Lethal in Disguise


For several years ACRI has been a member of INCLO, The International Network of Civil Liberties Organizations, which is comprised of 11 leading human rights organizations. It is fascinating to examine together with our colleagues from around the world – including from Egypt, Kenya, the United States, India, Argentina and Hungary- how organizations deal with the diverse challenges of protecting and defending human rights in different realities, which are sometimes surprisingly similar.


One of the threats to human rights that concerns all of these organisations is the adoption of military practices by the police, when attempting to disperse demonstrations. Rubber bullets, tear gas, stun grenades, water cannons and other riot control measures are routinely used against citizens who wish to exercise their right to protest. These measures have been used at protests in Ferguson USA, at Egypt’s Tahrir Square and at demonstrations against the regime in Turkey. In Israel, similar though less intense measures have been used, for example, during protests against the Prawer Plan concerning Bedouin villages in the Negev, and at protests against discrimination organized by the Ethiopian community.


In addition to violating the right to demonstrate, the irresponsible use of riot dispersal methods – confusingly also called “non-lethal weapons” – has led to countless serious injuries and even deaths of demonstrators around the world. Despite the serious consequences, professional expertise about the potential dangers of these measures is limited. Each year, new weapons that are potentially lethal are introduced into the market and are put to use – without appropriate control or supervision on national or international levels.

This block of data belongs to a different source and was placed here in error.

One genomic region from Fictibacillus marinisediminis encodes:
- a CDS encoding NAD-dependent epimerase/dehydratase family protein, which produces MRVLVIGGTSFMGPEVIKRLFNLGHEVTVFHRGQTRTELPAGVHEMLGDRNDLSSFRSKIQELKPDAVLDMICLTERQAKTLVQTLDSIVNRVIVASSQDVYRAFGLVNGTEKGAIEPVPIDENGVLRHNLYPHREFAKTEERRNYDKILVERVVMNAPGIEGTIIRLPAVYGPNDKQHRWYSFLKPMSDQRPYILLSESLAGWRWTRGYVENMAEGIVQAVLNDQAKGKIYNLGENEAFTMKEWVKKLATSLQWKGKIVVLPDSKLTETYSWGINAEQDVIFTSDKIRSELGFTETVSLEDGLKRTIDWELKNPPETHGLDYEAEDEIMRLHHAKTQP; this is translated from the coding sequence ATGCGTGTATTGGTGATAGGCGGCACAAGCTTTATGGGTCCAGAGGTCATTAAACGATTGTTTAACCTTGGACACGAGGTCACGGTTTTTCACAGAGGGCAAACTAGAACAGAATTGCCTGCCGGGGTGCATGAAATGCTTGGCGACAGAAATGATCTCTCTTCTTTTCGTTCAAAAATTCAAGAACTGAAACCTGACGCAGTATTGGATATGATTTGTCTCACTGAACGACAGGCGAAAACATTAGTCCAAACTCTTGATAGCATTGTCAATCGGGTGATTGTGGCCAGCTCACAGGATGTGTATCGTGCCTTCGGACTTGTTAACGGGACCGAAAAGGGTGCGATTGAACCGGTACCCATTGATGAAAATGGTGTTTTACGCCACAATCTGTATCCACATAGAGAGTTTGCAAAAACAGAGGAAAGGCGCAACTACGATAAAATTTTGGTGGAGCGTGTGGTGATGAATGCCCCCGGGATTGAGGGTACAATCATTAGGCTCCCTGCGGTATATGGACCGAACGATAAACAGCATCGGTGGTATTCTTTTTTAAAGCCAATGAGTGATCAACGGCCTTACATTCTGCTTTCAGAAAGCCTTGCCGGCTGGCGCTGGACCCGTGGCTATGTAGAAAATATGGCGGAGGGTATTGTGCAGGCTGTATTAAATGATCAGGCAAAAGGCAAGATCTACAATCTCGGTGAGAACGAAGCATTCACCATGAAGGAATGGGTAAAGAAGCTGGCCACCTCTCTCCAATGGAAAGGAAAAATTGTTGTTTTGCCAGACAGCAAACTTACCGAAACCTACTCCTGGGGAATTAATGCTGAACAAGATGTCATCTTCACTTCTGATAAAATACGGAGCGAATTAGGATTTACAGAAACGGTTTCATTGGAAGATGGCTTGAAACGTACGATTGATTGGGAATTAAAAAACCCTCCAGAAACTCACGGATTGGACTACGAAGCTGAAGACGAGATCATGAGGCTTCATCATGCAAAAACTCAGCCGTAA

A new report, written jointly by INCLO and the international NGO Physicians for Human Rights, analyzes the potential dangers of weapons that are used to disperse demonstrations. The report includes case studies from different countries, including the Israeli perspective written by ACRI Attorney Anne Suciu.


The various case studies illustrate how the use of firearms to disperse demonstrators often increases violence and escalates the situation, instead of police interventions having a calming effect. Other case studies, in England, for example, depict how police forces are capable of dealing with demonstrations without using any weapons. There is no doubt that the police are obligated to ensure public safety, alongside their obligation to allow citizens to exercise the right to protest. The routine use of dangerous means of riot control is certainly not the right approach.





Sharon signature

Sharon Abraham-Weiss
Executive Director
Association for Civil Rights in Israel

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Categories: Anti-Democratic Initiatives, Democracy and Civil Liberties

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